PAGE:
RALEIGH, N.C. (WGHP) — With Hurricane Season just a month away, the Governor’s Office is warning North Carolina to prepare.

Meteorologists at Colorado State University are predicting a busier-than-average storm season in 2022 with more named hurricanes than usual. The university’s forecast, released in April, calls for 19 named storms this year. Of the 19 named storms predicted this year, the CSU outlook expects nine to strengthen into hurricanes. Of those nine hurricanes, four are expected to be “major hurricanes.”

While it’s too early to predict North Carolina’s hurricane outlook for the year, Gov. Roy Cooper is warning North Carolinians to take action before Hurricane Season begins.

“North Carolina is prone to the impacts of hurricanes, tropical storms and other severe weather,” Cooper said. “It’s important to be prepared by having a family emergency plan and emergency kit, which will help you to survive the impacts of a storm and recover faster.”

Hurricanes are more likely to kick up from June 1 through Nov. 30, and the past shows us that the coastal Tar Heel State sees its fair share.

Tropical Storm Fred struck Western North Carolina in 2021, and both Hurricane Isaias and Eta left behind damage the year before. Hurricane Dorian hit in 2019, and Hurricane Florence, along with Tropical Storms Michael and Alberto, struck in 2018. Hurricane Matthew was in 2016.

Forecasters say it’s the current La Niña conditions that could be paving the way for a more active Hurricane Season. La Niña conditions are lasting longer than expected and are likely to transition to an “ENSO-neutral” pattern (meaning neither La Niña nor El Niño conditions) sometime in the fall, but it seems unlikely that we’ll switch to an El Niño pattern in time for hurricane season.

“El Niño typically reduces Atlantic hurricane activity through increases in vertical wind shear,” explained CSU researchers Philip Klotzbach and Michael Bell in their report, but that seems unlikely in 2022.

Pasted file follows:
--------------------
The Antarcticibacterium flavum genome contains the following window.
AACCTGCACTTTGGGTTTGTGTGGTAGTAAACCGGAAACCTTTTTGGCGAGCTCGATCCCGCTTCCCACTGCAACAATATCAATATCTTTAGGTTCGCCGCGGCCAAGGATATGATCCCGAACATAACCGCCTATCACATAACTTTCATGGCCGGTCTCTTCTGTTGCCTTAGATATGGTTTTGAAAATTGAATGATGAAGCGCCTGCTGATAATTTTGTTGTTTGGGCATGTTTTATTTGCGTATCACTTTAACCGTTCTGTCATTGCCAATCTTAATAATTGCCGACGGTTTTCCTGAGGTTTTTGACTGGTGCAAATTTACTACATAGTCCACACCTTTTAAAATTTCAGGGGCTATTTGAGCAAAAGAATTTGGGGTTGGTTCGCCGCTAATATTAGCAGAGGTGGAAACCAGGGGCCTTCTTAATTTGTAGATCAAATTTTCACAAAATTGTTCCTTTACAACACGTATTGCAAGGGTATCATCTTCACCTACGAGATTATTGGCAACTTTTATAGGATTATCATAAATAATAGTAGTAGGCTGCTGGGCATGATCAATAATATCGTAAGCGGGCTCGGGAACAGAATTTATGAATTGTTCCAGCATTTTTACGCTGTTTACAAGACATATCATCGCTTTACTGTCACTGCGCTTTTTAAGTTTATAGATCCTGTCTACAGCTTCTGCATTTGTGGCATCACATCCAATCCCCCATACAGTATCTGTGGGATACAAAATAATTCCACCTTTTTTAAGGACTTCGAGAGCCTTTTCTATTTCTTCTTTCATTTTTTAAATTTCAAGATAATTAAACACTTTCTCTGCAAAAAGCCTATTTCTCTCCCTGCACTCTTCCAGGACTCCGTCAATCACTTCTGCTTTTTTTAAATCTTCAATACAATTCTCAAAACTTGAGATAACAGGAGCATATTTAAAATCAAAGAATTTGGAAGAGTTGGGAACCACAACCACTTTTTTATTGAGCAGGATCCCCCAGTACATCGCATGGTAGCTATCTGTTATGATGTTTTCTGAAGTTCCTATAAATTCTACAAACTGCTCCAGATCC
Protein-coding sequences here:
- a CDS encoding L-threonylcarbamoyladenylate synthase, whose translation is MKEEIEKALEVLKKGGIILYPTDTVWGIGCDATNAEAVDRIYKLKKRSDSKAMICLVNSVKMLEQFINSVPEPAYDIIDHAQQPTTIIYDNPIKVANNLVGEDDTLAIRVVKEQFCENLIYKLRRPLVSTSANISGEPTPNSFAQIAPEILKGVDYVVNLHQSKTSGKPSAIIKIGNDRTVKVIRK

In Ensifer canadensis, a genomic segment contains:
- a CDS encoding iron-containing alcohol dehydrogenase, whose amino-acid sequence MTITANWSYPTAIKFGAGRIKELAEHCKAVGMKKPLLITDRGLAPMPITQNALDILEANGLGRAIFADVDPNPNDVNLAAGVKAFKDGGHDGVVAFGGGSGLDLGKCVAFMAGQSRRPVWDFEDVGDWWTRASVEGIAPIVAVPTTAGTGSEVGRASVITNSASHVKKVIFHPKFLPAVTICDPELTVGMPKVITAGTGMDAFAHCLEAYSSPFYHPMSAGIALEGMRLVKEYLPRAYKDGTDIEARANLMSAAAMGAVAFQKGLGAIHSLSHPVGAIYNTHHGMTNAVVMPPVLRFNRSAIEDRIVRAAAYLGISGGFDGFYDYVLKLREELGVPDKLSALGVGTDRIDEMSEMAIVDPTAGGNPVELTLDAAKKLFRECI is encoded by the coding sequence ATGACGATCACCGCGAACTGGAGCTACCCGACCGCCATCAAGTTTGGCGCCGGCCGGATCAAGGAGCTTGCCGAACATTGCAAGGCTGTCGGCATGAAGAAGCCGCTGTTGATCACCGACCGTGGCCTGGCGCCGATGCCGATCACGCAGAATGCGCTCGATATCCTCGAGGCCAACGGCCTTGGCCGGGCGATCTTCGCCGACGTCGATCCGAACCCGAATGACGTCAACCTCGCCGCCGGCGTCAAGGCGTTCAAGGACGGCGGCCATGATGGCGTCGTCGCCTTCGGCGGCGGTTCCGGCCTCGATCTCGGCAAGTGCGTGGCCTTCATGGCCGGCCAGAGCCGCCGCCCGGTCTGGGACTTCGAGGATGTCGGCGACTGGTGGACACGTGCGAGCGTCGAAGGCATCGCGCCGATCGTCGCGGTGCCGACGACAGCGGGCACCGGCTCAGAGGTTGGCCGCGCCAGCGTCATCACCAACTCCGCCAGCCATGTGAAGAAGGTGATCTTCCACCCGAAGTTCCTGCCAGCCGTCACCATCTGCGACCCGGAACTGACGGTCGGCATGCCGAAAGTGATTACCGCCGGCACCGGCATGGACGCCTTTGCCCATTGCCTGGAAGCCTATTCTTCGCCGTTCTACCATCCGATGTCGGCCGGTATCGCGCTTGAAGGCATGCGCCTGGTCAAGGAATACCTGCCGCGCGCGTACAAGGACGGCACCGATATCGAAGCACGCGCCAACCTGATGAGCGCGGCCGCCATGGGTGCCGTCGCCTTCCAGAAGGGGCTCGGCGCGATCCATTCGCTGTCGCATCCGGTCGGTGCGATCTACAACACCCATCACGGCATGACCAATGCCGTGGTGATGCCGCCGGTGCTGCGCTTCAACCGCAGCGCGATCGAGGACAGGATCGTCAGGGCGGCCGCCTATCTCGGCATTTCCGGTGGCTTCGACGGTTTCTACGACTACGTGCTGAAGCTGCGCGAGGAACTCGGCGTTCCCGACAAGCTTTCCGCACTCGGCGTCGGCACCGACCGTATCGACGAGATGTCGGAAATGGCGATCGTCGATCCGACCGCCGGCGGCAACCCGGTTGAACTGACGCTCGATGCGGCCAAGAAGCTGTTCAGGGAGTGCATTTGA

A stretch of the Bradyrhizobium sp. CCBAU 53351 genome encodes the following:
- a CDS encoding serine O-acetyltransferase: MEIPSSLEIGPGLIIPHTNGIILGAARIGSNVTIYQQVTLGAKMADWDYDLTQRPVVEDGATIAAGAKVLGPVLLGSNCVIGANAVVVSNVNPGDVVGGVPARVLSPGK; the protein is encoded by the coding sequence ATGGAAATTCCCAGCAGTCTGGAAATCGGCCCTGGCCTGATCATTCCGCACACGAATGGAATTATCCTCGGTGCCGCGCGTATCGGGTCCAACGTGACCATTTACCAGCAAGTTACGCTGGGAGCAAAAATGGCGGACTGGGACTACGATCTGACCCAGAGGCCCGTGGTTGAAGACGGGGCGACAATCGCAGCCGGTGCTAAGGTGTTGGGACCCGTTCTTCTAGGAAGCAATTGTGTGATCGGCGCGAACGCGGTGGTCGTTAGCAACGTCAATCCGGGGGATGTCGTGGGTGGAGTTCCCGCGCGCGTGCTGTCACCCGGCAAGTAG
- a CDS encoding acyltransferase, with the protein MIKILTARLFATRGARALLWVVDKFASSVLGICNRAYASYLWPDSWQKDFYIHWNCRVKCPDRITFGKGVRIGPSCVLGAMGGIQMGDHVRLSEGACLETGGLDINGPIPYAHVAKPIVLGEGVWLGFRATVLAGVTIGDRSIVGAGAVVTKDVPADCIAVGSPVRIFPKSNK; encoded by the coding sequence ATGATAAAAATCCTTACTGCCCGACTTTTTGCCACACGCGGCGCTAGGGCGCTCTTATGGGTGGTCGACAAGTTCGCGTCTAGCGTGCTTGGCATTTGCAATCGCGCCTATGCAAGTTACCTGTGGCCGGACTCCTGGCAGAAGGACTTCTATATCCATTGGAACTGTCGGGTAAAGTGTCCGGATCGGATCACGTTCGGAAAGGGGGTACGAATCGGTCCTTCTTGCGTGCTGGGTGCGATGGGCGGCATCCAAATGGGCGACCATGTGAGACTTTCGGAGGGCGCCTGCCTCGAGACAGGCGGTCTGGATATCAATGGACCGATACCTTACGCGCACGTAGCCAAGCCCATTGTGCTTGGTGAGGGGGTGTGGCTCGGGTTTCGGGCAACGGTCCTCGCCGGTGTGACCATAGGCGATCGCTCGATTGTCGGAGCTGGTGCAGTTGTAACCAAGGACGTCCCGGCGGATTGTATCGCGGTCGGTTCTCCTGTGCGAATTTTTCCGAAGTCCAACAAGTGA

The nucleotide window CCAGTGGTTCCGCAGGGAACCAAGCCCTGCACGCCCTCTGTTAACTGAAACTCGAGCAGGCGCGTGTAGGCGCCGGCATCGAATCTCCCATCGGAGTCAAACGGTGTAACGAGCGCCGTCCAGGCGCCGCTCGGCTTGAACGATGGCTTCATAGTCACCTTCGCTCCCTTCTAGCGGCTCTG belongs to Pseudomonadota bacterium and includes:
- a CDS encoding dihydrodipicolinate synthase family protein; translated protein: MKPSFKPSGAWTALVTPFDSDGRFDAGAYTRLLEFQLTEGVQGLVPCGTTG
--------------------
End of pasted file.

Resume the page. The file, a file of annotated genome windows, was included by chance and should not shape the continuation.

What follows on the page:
The Governor’s Office encourages North Carolinians to set up an emergency plan, including details on how and where you would evacuate, a meeting place and important phone numbers. Creating your plan need only take a few minutes but could ultimately save the lives of you, your family and your friends. A public shelter should be the last resort.

Once you’ve got your emergency plan figured out, make sure to write it down and place it in a secure spot along with a copy of your driver’s license, insurance policies, medical records and bank account information.

You should also prepare an emergency kit. These kits make sure that anyone left without outside help will be able to take care of themselves for at least a few days. The kit should include enough non-perishable food and water to last each family member three to seven days. Other essential items include:

  • First-aid kit
  • Weather radio and batteries
  • Prescription medicines
  • Sleeping bag or blankets
  • Changes of clothes
  • Hygiene items such as toothbrushes, toothpaste, soap and deodorant
  • Cash
  • Pet supplies including food, water, bedding, leashes, muzzle and vaccination records
  • Face masks and hand-sanitizer

You can also take preventative steps to avoid problems by trimming trees, covering windows and securing loose outdoor items before storms hit.